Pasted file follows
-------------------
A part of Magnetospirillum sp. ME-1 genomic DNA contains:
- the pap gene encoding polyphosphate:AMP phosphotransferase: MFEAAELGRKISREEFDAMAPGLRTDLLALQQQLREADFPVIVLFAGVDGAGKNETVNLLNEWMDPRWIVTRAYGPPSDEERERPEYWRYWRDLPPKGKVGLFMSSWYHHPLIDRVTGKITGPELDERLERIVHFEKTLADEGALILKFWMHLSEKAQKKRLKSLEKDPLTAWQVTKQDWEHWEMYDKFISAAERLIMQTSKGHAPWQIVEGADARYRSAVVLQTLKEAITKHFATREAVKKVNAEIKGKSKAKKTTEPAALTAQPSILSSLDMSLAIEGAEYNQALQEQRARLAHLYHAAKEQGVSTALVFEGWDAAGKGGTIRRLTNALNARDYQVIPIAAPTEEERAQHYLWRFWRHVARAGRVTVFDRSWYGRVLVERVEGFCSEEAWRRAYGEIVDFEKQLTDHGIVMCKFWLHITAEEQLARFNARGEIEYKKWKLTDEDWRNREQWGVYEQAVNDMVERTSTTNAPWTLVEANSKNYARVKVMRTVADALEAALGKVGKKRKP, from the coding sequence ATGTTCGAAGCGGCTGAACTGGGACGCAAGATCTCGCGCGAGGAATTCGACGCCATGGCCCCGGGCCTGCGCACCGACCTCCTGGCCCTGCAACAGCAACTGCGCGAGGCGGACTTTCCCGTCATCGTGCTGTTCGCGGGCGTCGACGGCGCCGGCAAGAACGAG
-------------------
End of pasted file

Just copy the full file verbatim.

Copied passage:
A part of Magnetospirillum sp. ME-1 genomic DNA contains:
- the pap gene encoding polyphosphate:AMP phosphotransferase: MFEAAELGRKISREEFDAMAPGLRTDLLALQQQLREADFPVIVLFAGVDGAGKNETVNLLNEWMDPRWIVTRAYGPPSDEERERPEYWRYWRDLPPKGKVGLFMSSWYHHPLIDRVTGKITGPELDERLERIVHFEKTLADEGALILKFWMHLSEKAQKKRLKSLEKDPLTAWQVTKQDWEHWEMYDKFISAAERLIMQTSKGHAPWQIVEGADARYRSAVVLQTLKEAITKHFATREAVKKVNAEIKGKSKAKKTTEPAALTAQPSILSSLDMSLAIEGAEYNQALQEQRARLAHLYHAAKEQGVSTALVFEGWDAAGKGGTIRRLTNALNARDYQVIPIAAPTEEERAQHYLWRFWRHVARAGRVTVFDRSWYGRVLVERVEGFCSEEAWRRAYGEIVDFEKQLTDHGIVMCKFWLHITAEEQLARFNARGEIEYKKWKLTDEDWRNREQWGVYEQAVNDMVERTSTTNAPWTLVEANSKNYARVKVMRTVADALEAALGKVGKKRKP, from the coding sequence ATGTTCGAAGCGGCTGAACTGGGACGCAAGATCTCGCGCGAGGAATTCGACGCCATGGCCCCGGGCCTGCGCACCGACCTCCTGGCCCTGCAACAGCAACTGCGCGAGGCGGACTTTCCCGTCATCGTGCTGTTCGCGGGCGTCGACGGCGCCGGCAAGAACGAG